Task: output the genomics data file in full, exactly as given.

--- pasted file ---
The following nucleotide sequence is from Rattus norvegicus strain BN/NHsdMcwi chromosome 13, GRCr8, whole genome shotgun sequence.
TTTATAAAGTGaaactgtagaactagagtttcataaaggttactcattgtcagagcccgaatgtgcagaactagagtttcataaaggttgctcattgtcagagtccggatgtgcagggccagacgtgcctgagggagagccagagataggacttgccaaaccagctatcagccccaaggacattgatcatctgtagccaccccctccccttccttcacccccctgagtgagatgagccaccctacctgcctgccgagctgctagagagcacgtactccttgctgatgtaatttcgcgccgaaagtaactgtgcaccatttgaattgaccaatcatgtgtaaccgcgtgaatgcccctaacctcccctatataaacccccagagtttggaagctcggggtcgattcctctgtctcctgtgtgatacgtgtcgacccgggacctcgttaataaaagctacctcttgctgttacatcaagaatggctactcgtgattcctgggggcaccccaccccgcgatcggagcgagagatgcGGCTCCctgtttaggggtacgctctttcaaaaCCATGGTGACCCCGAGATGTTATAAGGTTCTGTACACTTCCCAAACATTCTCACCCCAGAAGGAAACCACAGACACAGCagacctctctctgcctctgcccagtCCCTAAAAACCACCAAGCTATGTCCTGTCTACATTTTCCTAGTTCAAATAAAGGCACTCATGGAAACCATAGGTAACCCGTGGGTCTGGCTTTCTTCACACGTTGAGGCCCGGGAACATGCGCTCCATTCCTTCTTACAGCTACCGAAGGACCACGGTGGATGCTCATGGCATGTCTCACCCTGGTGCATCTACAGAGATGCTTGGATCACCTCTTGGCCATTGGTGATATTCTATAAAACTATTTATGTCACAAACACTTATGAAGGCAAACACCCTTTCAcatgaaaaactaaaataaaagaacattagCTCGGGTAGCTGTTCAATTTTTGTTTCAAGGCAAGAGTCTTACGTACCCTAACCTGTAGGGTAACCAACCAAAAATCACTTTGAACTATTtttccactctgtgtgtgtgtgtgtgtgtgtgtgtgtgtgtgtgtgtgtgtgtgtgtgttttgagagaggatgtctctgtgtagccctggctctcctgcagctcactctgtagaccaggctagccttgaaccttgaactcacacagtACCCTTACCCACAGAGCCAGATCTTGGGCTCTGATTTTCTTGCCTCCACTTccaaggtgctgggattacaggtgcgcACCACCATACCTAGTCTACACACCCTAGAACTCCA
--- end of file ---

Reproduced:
The following nucleotide sequence is from Rattus norvegicus strain BN/NHsdMcwi chromosome 13, GRCr8, whole genome shotgun sequence.
TTTATAAAGTGaaactgtagaactagagtttcataaaggttactcattgtcagagcccgaatgtgcagaactagagtttcataaaggttgctcattgtcagagtccggatgtgcagggccagacgtgcctgagggagagccagagataggacttgccaaaccagctatcagccccaaggacattgatcatctgtagccaccccctccccttccttcacccccctgagtgagatgagccaccctacctgcctgccgagctgctagagagcacgtactccttgctgatgtaatttcgcgccgaaagtaactgtgcaccatttgaattgaccaatcatgtgtaaccgcgtgaatgcccctaacctcccctatataaacccccagagtttggaagctcggggtcgattcctctgtctcctgtgtgatacgtgtcgacccgggacctcgttaataaaagctacctcttgctgttacatcaagaatggctactcgtgattcctgggggcaccccaccccgcgatcggagcgagagatgcGGCTCCctgtttaggggtacgctctttcaaaaCCATGGTGACCCCGAGATGTTATAAGGTTCTGTACACTTCCCAAACATTCTCACCCCAGAAGGAAACCACAGACACAGCagacctctctctgcctctgcccagtCCCTAAAAACCACCAAGCTATGTCCTGTCTACATTTTCCTAGTTCAAATAAAGGCACTCATGGAAACCATAGGTAACCCGTGGGTCTGGCTTTCTTCACACGTTGAGGCCCGGGAACATGCGCTCCATTCCTTCTTACAGCTACCGAAGGACCACGGTGGATGCTCATGGCATGTCTCACCCTGGTGCATCTACAGAGATGCTTGGATCACCTCTTGGCCATTGGTGATATTCTATAAAACTATTTATGTCACAAACACTTATGAAGGCAAACACCCTTTCAcatgaaaaactaaaataaaagaacattagCTCGGGTAGCTGTTCAATTTTTGTTTCAAGGCAAGAGTCTTACGTACCCTAACCTGTAGGGTAACCAACCAAAAATCACTTTGAACTATTtttccactctgtgtgtgtgtgtgtgtgtgtgtgtgtgtgtgtgtgtgtgtgtgtgtgttttgagagaggatgtctctgtgtagccctggctctcctgcagctcactctgtagaccaggctagccttgaaccttgaactcacacagtACCCTTACCCACAGAGCCAGATCTTGGGCTCTGATTTTCTTGCCTCCACTTccaaggtgctgggattacaggtgcgcACCACCATACCTAGTCTACACACCCTAGAACTCCA